Kroger isn’t accepting bitcoin as payment at any of its stores, with the grocery chain on Friday refuting a news release posted on its website as fake.

Kroger said in a tweet that the announcement — which appeared on its investor relations page and on PR Newswire, a public relations service — claiming that customers could pay with Bitcoin Cash was “fraudulent” and “should be disregarded.”

Kroger is the second major employer to fall prey to a phony media release related to cryptocurrency. In September, a press release was posted on GlobeNewswire claiming that Walmart would accept Litecoin, another popular cryptocurrency, as payment at its stores. CNBC, Reuters and other media outlets reported the story, which turned out to be false as Walmart denied any partnership with Litecoin. The retailer said it’s investigating how the fake press release appeared on GlobeNewswire, Reuters reported.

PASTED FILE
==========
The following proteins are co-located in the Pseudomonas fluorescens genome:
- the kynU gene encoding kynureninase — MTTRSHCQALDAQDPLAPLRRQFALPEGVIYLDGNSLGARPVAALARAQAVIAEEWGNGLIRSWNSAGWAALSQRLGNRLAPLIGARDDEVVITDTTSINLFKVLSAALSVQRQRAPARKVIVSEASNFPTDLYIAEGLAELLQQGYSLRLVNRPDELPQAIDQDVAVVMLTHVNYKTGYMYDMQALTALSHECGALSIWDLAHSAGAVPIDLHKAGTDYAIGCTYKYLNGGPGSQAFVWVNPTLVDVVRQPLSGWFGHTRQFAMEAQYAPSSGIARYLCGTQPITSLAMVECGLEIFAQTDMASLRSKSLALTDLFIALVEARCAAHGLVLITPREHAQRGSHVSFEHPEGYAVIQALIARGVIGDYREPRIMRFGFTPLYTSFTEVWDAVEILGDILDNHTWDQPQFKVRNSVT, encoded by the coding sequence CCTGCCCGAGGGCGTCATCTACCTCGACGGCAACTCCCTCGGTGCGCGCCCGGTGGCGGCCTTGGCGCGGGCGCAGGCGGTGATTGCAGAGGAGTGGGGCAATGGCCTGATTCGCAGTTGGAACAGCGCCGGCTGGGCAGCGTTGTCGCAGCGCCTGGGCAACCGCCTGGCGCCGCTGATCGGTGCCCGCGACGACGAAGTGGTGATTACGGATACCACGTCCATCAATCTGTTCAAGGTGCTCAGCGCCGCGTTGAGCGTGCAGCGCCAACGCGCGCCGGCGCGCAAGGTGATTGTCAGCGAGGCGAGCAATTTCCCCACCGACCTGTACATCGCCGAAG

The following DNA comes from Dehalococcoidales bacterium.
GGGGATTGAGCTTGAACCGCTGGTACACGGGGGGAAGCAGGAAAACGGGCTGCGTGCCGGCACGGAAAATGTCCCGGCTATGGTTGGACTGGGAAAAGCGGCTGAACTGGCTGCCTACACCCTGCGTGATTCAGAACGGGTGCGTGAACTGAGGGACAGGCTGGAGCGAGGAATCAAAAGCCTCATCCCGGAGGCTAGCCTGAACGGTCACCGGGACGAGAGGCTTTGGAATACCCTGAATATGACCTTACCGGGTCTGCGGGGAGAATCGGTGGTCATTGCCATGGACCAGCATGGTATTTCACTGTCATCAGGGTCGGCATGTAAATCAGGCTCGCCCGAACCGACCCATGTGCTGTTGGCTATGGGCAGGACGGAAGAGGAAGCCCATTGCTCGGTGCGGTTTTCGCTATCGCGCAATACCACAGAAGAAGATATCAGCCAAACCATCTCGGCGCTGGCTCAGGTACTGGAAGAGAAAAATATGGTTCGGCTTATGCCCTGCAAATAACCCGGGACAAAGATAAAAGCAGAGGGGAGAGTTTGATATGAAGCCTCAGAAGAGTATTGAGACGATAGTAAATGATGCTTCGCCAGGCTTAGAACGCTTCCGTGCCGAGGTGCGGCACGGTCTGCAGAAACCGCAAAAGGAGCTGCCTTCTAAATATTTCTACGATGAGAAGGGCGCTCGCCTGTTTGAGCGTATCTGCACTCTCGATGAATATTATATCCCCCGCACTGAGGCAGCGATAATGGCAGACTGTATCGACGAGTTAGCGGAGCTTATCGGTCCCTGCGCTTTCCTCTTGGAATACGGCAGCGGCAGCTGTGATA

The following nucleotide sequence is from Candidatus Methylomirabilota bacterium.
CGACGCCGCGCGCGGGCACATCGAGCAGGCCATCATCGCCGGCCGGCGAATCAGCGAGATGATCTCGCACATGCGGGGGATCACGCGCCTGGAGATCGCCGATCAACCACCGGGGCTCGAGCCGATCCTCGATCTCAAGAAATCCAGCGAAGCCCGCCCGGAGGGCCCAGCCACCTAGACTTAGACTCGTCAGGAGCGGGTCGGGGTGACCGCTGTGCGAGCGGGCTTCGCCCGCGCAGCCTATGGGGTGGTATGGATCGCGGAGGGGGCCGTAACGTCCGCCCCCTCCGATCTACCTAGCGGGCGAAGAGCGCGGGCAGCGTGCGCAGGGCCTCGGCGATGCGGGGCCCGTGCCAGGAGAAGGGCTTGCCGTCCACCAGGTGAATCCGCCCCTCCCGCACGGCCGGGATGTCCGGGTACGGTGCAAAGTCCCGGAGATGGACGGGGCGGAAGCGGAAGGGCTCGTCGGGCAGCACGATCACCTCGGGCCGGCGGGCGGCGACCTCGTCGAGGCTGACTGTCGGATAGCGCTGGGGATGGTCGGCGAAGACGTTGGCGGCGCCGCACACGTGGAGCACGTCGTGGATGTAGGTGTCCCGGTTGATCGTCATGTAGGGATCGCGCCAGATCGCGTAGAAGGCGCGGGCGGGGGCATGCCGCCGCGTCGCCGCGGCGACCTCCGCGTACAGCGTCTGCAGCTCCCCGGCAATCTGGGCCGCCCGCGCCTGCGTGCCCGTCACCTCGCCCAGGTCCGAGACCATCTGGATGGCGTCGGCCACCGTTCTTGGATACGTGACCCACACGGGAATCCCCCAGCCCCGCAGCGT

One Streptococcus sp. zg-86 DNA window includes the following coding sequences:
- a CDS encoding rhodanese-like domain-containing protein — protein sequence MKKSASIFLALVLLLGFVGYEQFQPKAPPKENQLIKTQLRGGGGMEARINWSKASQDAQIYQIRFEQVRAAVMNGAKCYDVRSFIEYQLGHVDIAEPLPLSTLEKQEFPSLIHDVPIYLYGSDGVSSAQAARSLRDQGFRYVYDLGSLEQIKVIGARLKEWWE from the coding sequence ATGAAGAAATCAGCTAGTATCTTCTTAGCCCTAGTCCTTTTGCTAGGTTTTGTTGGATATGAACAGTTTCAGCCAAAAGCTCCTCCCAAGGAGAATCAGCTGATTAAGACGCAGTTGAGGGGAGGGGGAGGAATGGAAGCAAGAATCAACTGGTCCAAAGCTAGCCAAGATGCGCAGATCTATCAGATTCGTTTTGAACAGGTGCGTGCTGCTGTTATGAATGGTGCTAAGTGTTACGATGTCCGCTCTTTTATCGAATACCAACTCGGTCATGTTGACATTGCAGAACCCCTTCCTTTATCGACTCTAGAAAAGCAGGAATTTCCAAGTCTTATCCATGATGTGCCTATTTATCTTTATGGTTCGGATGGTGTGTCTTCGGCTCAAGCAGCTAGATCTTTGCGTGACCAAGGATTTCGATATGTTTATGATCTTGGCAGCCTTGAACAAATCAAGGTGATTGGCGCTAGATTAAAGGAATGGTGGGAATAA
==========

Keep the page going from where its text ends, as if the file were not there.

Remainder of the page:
GlobeNewswire told CNBC that the Litecoin situation was an isolated incident. “This has never happened before, and we have already put in place enhanced authentication steps to prevent this isolated incident from occurring in the future,” a spokesperson with the firm told CNBC.

Cryptocurrencies continue to grow in popularity, drawing the attention of big financial companies, banks and federal regulators. Despite their drastic price swings, along with concerns over fraud and the impact on the environment, digital currencies are also gradually entering the mainstream. Starbucks, Visa and Whole Foods are just a few of the major retailers that now accept bitcoin as payment.

Bitcoin Cash, which debuted in 2017, differs from bitcoin mainly in that it can accommodate a greater number of transactions. It is being marketed to crypto investors as being a more practical digital currency that enables faster transactions with lower fees. Bitcoin Cash was trading at about $600 on Friday, according to CoinMarketCap.

Kroger’s stock price fell 3% in afternoon trading Friday to about $42 a share.